Science Policy and Research Management in the Balkan Countries

Science Policy and Research Management in the Balkan Countries

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During the last years, important geopolitical changes took place in the broader area of Eastern Europe, having as a consequence, among others, the change of policy and strategy in many fields such as social, economical, commercial, scientific e.t.c. It was a contemporary demand to have a meeting of scientists from various countries and especially from countries of the Eastern Europe and the Balkan area, where the various problems concerning the scientific, technological and research fields could be studied and discussed. The goals of this meeting would be: mutual information, broadening of cooperation possibilities through common research programs, as well as possible development of a common policy in certain sections of science and technology of mutual interest. The realization of this meeting, which came true with the initiative, the moral of the NATO Scientific Affairs Division gave the and full economical support pursued results included in the present volume. It was my pleasure to act as the Director of the NATO ARW and I am most grateful to the NATO Scientific Affairs Division for the financial support and especially to its Programme Director, Dr. Alain Jubier, whose contribution to every step of the workshop was essential so that this meeting would be effective.
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Product details

  • Hardback | 236 pages
  • 155 x 235 x 16mm | 1,200g
  • Dordrecht, Netherlands
  • English
  • 1995 ed.
  • XIII, 236 p.
  • 0792335996
  • 9780792335993

Table of contents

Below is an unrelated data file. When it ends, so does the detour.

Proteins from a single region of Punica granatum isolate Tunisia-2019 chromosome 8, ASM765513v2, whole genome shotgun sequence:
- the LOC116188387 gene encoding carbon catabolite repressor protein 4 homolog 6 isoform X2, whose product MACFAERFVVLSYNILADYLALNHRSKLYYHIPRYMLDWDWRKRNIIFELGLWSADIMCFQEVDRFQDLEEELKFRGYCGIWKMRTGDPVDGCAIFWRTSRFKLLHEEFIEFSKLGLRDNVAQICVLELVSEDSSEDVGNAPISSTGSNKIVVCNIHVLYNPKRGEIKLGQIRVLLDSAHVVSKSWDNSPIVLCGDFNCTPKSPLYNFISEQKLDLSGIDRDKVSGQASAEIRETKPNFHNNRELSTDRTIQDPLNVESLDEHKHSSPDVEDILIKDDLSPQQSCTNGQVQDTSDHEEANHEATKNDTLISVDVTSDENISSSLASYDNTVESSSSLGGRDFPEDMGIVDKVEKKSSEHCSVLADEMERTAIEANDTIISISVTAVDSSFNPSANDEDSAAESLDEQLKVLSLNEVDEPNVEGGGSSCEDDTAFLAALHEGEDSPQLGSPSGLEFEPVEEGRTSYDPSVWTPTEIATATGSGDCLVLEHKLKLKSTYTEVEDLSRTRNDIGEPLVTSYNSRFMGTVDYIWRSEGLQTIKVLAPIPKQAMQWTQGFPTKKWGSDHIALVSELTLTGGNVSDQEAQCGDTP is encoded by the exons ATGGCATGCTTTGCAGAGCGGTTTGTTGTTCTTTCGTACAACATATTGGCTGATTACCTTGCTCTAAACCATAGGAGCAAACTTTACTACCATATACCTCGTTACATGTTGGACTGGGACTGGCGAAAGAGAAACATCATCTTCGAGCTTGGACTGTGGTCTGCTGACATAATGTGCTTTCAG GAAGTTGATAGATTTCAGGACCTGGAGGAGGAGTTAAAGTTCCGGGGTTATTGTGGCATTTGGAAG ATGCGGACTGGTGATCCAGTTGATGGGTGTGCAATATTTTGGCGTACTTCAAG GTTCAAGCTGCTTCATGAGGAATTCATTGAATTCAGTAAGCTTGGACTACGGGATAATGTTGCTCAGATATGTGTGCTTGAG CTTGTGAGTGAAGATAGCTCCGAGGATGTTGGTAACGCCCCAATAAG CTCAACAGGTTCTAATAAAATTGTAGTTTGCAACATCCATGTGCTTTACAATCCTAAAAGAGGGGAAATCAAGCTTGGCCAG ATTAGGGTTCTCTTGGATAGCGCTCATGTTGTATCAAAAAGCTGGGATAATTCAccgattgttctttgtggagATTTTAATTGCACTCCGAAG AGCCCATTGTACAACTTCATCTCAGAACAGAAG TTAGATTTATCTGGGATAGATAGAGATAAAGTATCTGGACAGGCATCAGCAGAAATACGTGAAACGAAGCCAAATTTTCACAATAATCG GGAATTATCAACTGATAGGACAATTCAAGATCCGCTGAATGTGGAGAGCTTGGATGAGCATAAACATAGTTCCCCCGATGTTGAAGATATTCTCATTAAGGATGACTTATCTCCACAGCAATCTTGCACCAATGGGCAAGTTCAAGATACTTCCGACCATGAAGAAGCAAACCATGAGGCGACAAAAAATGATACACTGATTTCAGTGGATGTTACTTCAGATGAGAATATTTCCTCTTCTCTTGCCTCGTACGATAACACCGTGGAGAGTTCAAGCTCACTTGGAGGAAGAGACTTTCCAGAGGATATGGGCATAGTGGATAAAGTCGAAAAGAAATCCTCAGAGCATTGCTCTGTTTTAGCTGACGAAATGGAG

Preface. The Academy of Athens and its role in the cultural and technological development of Greece; P.S. Theocaris. Research activities at the universities in relation to the industrial development of Greece; G. Parissakis. The impact of national research centers and science parks on the science policy of Greece; N. Katsaros. The NATO Science programme: outreach activity with cooperation partner countries; A.J. Hubier. Science policy in the transition period in Albania; V. Mara. Some controversial questions about the research and development in transition from centralized to free market economy (Albanian case); P.D. Skende. Science and technology management in Bulgaria; L. Vitoshka, G. Sotirov. Science in the Balkan countries: key policy issues; J.-E. Aubert. The main reform guidelines of the R&D institutional system; A. Toia, I. Roman. Specific programmes of research and technological development in Romania in the transition period; A. Voicila. Science and technology policy and research management in Turkey; OE. Kaymakcalan. Achievements in solid state electronics in the Moldova Republic; S. Radautsan. Achievements and prospects of photobiotechnology in Moldova; V.F. Rudic. Research management in the Netherlands. The research council mechanism; A.P. Plompen. Principles underlying the development of the US science enterprise; J.M. McCullough. Guidelines for science policy and research management in Armenia; Y.L. Sarkissyan. Information technology transfer in Armenian science; Yu. Shoukourian. `What does a market economy mean to technology transfer?'; R.E. Armit. Science and technology policy in Hungary; A. Havas. Outlook of the Slovak science and technology policy; F. Macasek. Science and technology policyin the 1990s: the case of the United Kingdom; M. Nedeva.
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